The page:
Minnesota is, without doubt, one of the top states in the US when it comes to shore and boat fishing. With thousands of lakes and rivers running through the state, there are nearly unlimited fishing options. Whether you’re new to the game or you’ve been fly fishing Minnesota waters for years, this article will offer tips and tricks to increase your luck.
From the best baits to use and spots to try, our goal is to give you all the information you need for maximum success while fly fishing in Minnesota.
Best Areas for Minnesota Fly Fishing
The first thing you should know about fly fishing is that it’s primarily done on rivers, streams, and brooks. While it’s possible to fly fish on lakes, it simply isn’t as popular of an option. There’s nothing wrong with trying your luck on a lake, but you’ll likely have more luck on a moving body of water with shallow depths since your bait isn’t going to sink the way it does with other forms of fishing.
So, if you’re looking for some of the best fly fishing Minnesota offers, here are some of the top spots to try.
Trout Run Creek
As the name indicates, Trout Run Creek is packed with the fish for which it’s named. It’s estimated that for every mile of river, there are between 2,000 and 4,000 trout. As such, you shouldn’t have any trouble picking a few out of the water. There’s also a good mix of rapids and fast-moving water versus slower spots.
If you’re looking for a wide variety of big and small fish to catch while fly fishing in Minnesota, the St. Croix River should be at the top of your list. The fish in this river range from smallmouth bass and trout to muskie and even sturgeon. The St. Croix River flows through eastern Minnesota and is one of the biggest rivers in the state aside from the Mississippi.
The waters are deep enough that you can alternate between shore fly fishing or getting into a boat.
The Baptism River starts in Lake Superior and flows through the northern part of Minnesota. It’s one of the premier fly fishing rivers for various types of trout, including rainbow and brook, and it’s also home to salmon. While there are many places you can fish the Baptism River from the shoreline, it’s also a good place to strap on a pair of waders and get into the thick of it.
Like we said before, most of the top spots for fly fishing Minnesota are on rivers and streams, but Cenaiko Lake is an exception. This lake is dedicated exclusively to trout and is a prime spot for trout anglers. Because trout are a prime suspect for fly fishing, it’s only fitting that Cenaiko Lake is one of the best lakes in the state to try your hand at fly fishing.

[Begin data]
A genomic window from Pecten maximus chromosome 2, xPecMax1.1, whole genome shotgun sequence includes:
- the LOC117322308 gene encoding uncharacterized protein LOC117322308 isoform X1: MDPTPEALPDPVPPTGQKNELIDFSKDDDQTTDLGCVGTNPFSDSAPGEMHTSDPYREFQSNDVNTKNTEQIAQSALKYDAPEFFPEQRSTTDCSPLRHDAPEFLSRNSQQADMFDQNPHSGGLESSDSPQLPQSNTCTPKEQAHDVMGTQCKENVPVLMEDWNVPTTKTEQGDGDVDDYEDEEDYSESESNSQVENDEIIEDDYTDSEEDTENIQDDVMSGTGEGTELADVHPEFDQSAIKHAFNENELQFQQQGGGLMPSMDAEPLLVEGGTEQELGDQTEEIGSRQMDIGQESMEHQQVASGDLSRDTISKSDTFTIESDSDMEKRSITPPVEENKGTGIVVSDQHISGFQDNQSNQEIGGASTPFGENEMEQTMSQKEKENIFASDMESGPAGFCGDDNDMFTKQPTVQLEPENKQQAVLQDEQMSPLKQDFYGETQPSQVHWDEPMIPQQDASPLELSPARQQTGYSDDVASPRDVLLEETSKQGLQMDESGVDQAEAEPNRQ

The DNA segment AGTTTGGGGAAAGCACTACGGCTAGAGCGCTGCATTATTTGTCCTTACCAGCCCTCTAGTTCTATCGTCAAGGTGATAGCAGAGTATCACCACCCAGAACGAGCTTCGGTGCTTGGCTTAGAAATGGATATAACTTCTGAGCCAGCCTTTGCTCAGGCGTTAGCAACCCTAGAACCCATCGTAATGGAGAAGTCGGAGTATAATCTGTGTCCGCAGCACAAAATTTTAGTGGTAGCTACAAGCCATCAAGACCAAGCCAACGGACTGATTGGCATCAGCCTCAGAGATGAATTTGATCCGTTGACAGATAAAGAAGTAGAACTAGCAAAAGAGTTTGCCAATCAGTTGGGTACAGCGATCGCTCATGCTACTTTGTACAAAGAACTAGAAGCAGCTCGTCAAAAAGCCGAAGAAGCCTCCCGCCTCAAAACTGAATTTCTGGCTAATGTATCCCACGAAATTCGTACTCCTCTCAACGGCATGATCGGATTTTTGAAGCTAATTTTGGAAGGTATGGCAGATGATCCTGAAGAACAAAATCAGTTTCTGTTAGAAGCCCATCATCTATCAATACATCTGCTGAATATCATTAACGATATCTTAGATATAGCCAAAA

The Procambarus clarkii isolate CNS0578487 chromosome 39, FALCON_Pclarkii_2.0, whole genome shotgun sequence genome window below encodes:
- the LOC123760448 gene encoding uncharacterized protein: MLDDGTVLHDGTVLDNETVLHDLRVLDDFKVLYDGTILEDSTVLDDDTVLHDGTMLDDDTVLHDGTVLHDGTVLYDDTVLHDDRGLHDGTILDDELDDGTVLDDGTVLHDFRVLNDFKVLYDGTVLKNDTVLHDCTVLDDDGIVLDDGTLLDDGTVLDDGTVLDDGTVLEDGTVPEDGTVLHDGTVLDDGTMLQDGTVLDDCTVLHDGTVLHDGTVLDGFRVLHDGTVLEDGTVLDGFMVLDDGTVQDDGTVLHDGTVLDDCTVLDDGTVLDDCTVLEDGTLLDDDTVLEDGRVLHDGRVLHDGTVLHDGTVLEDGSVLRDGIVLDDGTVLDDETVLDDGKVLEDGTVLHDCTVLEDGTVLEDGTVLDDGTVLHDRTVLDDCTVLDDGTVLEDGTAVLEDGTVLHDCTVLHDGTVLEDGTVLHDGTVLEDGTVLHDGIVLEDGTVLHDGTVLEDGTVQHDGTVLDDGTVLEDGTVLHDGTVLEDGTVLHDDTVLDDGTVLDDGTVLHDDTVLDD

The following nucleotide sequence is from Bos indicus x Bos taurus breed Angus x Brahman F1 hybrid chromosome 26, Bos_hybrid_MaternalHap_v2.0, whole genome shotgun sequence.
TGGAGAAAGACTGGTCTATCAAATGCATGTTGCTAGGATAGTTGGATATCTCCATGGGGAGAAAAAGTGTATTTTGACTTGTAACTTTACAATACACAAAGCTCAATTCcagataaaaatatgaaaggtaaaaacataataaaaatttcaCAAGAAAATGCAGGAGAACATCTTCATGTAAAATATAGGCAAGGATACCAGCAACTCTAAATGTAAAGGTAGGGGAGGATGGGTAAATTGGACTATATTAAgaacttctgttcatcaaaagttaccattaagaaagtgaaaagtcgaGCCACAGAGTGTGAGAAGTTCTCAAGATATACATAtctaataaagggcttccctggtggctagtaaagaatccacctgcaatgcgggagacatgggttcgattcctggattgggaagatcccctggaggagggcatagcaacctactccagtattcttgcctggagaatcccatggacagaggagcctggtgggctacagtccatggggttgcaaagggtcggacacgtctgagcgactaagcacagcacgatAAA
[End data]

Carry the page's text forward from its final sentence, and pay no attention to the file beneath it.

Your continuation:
In addition to these four locations, there are thousands more to try your hand at in Minnesota. You’d also be remiss if you didn’t head into the Boundary Waters Canoe Area and fly fish the 1,000 plus lakes and rivers in the protected wilderness.
Best Fish to Catch While Minnesota Fly Fishing
For the most part, people aim to catch small to medium-sized fish while fly fishing in Minnesota. However, there’s no rule saying that you can’t catch big fish while fly fishing and people do it all the time. The main reason that smaller fish are the main targets is that you’re primarily fishing close to the water’s surface, which is populated primarily with smaller fish.
Big fish tend to gravitate towards the cooler and safer waters in deep parts of lakes and rivers. However, they come closer to the surface in search of food, and if you’re at the right place at the right time, don’t be surprised if you haul in a monster. Here are some of the main fish species you can catch while fly fishing Minnesota waters.
- Rainbow Trout
- Brook Trout
- Largemouth Bass
- Smallmouth Bass
- Brown trout
Best Gear for Fly Fishing in Minnesota
If you’re looking to get your fly fishing career started, you need to purchase the right gear. The gear and bait used in fly fishing are completely different from traditional fishing, and you’ll essentially be starting from scratch.
The accessories that you use with fly fishing are very similar to all types of fishing.
- Waders for getting into the water up to waist-deep
- Sunglasses for eye protection
- Waterproof boots or shoes
- Insect repellent, as Minnesota is notorious for its mosquitoes